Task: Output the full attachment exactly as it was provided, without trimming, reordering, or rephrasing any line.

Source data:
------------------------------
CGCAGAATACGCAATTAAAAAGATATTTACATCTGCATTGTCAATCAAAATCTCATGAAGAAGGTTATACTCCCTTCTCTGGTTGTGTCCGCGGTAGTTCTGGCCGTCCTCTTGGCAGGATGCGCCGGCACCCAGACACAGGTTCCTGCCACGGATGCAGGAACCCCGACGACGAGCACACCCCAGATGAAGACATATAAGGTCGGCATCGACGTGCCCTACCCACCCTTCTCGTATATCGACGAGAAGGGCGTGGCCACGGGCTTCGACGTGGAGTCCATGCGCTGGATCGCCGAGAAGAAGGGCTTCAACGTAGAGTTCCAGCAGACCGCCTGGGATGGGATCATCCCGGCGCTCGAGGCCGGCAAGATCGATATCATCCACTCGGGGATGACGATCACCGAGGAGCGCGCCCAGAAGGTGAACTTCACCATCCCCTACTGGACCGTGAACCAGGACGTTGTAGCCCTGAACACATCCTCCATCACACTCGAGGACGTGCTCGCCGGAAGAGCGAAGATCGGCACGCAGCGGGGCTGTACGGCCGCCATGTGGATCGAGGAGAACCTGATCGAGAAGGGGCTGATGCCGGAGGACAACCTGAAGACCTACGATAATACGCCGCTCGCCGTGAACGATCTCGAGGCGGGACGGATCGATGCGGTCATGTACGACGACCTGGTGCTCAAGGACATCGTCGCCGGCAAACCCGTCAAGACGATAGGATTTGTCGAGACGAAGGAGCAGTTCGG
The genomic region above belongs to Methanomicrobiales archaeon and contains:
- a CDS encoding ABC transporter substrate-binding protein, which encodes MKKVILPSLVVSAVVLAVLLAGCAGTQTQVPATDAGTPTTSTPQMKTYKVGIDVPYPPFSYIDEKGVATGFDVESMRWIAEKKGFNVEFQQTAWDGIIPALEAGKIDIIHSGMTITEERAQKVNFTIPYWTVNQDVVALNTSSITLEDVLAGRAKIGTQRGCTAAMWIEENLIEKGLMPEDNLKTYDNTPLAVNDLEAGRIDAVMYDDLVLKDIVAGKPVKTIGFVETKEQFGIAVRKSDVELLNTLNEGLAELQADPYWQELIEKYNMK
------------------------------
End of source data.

CGCAGAATACGCAATTAAAAAGATATTTACATCTGCATTGTCAATCAAAATCTCATGAAGAAGGTTATACTCCCTTCTCTGGTTGTGTCCGCGGTAGTTCTGGCCGTCCTCTTGGCAGGATGCGCCGGCACCCAGACACAGGTTCCTGCCACGGATGCAGGAACCCCGACGACGAGCACACCCCAGATGAAGACATATAAGGTCGGCATCGACGTGCCCTACCCACCCTTCTCGTATATCGACGAGAAGGGCGTGGCCACGGGCTTCGACGTGGAGTCCATGCGCTGGATCGCCGAGAAGAAGGGCTTCAACGTAGAGTTCCAGCAGACCGCCTGGGATGGGATCATCCCGGCGCTCGAGGCCGGCAAGATCGATATCATCCACTCGGGGATGACGATCACCGAGGAGCGCGCCCAGAAGGTGAACTTCACCATCCCCTACTGGACCGTGAACCAGGACGTTGTAGCCCTGAACACATCCTCCATCACACTCGAGGACGTGCTCGCCGGAAGAGCGAAGATCGGCACGCAGCGGGGCTGTACGGCCGCCATGTGGATCGAGGAGAACCTGATCGAGAAGGGGCTGATGCCGGAGGACAACCTGAAGACCTACGATAATACGCCGCTCGCCGTGAACGATCTCGAGGCGGGACGGATCGATGCGGTCATGTACGACGACCTGGTGCTCAAGGACATCGTCGCCGGCAAACCCGTCAAGACGATAGGATTTGTCGAGACGAAGGAGCAGTTCGG
The genomic region above belongs to Methanomicrobiales archaeon and contains:
- a CDS encoding ABC transporter substrate-binding protein, which encodes MKKVILPSLVVSAVVLAVLLAGCAGTQTQVPATDAGTPTTSTPQMKTYKVGIDVPYPPFSYIDEKGVATGFDVESMRWIAEKKGFNVEFQQTAWDGIIPALEAGKIDIIHSGMTITEERAQKVNFTIPYWTVNQDVVALNTSSITLEDVLAGRAKIGTQRGCTAAMWIEENLIEKGLMPEDNLKTYDNTPLAVNDLEAGRIDAVMYDDLVLKDIVAGKPVKTIGFVETKEQFGIAVRKSDVELLNTLNEGLAELQADPYWQELIEKYNMK